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c. 1st HALF 20TH C.



DESCRIPTION: Microscope Microscope This is just one of many variations of inexpensive pocket microscopes based on the cylindrical form. It stores in a cardboard case covered in a dark material. The case measuring about 79 X 82 X 38 mm. The optical part is made of fairly thin brass with a slot for a slide. Two pins project outside the microscope, which, when pushed downward, open the slot to allow a slide into the slot. Releasing the pins causes the sprung bottom plate to press against the bottom of the slide holding it in place. The optical cylinder measures about 25 mm in diameter and about 50 mm in height. The single spherical lens is focused by push or pull. The bottom cylinder housing the mirror is about 48 mm in height and about 28 mm in outer diameter. The brass is relatively thin, but thicker at the top end to accept the optical cylinder which is held in place by a knurled knob acting on the end of a set screw. The thick brass receptacle has a ledge on its bottom, preventing the optical cylinder from being pushed in too far and also providing extra stability when the two are attached to each other. The simple flat mirror is rotated by the knurled knob on the right, while the knob on the left adjusts the tension on the left mirror pivot-a surprisingly sophisticated feature. When the two parts are combined, the entire instrument has a height of about 87 mm. There are three small slides. A depression slide measures 57.5 X 16 X 1.2 mm. The plain slide measures about 62 X 16 X 1.2 mm. The slide with the subject measures about 58 X 15 X 1.2 mm. Instructions in English are printed on the inside of the cardboard case which has interior wood fittings for the slides. One small square cover slip also included.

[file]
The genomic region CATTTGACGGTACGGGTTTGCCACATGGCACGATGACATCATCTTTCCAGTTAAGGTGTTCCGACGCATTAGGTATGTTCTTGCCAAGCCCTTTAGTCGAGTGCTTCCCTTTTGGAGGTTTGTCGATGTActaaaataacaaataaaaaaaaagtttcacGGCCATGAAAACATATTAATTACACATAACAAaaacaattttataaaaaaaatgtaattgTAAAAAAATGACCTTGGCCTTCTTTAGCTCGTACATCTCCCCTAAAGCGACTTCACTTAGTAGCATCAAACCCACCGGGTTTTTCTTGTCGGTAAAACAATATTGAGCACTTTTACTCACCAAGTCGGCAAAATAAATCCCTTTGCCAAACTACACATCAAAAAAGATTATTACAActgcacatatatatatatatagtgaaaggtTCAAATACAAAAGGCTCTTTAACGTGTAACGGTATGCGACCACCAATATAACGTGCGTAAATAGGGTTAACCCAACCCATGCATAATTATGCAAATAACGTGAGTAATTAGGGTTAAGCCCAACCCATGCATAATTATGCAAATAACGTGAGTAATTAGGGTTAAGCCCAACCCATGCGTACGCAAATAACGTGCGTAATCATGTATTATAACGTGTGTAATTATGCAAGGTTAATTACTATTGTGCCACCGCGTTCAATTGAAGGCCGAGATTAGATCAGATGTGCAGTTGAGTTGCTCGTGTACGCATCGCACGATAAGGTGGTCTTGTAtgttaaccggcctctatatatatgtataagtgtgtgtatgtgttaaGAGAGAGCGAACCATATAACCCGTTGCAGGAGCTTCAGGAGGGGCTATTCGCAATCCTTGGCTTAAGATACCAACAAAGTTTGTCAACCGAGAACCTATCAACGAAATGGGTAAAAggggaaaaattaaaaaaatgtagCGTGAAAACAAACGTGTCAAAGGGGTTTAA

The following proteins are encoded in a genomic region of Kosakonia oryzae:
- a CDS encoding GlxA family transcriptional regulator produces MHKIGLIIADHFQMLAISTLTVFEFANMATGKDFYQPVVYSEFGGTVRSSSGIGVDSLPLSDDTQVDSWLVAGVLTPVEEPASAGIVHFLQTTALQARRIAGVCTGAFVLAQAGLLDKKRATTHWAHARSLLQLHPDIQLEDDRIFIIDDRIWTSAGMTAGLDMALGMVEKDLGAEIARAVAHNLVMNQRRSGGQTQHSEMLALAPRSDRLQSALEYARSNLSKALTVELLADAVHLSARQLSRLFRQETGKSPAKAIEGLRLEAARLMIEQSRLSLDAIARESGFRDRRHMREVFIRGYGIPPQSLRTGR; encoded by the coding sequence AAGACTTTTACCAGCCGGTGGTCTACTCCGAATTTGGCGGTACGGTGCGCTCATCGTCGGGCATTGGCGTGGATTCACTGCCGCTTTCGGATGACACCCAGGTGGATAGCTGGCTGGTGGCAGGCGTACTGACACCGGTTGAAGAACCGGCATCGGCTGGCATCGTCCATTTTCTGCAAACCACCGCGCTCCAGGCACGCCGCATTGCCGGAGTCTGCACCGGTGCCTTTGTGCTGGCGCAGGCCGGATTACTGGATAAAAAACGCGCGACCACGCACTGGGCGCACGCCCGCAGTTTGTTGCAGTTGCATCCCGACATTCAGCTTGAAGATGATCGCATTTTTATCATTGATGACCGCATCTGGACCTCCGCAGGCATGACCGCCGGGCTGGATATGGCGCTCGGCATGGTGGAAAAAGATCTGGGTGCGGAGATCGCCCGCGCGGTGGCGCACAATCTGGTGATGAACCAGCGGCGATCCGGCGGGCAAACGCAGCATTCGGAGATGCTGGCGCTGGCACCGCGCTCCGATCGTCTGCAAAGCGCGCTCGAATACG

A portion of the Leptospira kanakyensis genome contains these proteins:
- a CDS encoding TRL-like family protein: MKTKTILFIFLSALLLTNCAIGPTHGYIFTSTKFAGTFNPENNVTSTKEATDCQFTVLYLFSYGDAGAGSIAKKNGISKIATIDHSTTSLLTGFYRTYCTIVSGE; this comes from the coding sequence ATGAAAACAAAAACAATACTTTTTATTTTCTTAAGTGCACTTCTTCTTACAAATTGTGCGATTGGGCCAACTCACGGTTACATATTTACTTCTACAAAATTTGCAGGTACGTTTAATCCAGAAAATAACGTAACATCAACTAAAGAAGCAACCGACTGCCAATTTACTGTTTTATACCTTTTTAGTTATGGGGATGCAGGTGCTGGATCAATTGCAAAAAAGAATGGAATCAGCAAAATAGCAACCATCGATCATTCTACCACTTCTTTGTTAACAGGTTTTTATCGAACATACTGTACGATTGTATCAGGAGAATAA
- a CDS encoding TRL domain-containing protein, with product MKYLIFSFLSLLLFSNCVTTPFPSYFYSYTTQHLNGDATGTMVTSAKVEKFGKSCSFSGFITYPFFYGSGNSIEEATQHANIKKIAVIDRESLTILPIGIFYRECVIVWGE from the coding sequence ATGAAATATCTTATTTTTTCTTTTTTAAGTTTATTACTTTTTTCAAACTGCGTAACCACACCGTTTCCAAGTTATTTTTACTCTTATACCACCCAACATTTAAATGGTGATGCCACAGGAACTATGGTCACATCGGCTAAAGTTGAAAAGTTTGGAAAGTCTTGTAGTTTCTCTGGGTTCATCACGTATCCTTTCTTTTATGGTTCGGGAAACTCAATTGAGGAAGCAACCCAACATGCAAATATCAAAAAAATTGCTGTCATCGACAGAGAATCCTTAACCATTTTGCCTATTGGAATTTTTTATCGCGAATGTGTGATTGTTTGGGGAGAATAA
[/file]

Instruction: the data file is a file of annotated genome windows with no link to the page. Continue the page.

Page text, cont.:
This is but one of many variations of small brass cylinder pocket microscopes sold from the middle of the nineteenth century through the middle of the twentieth. Basically this is quite similar to the 'microscope or floroscope,' but of with a detachable bottom with mirror. Although I have not been able to date this one exactly, the style of construction and especially the coarse squared off knurling, suggest this is an instrument from the first half of the 20th century.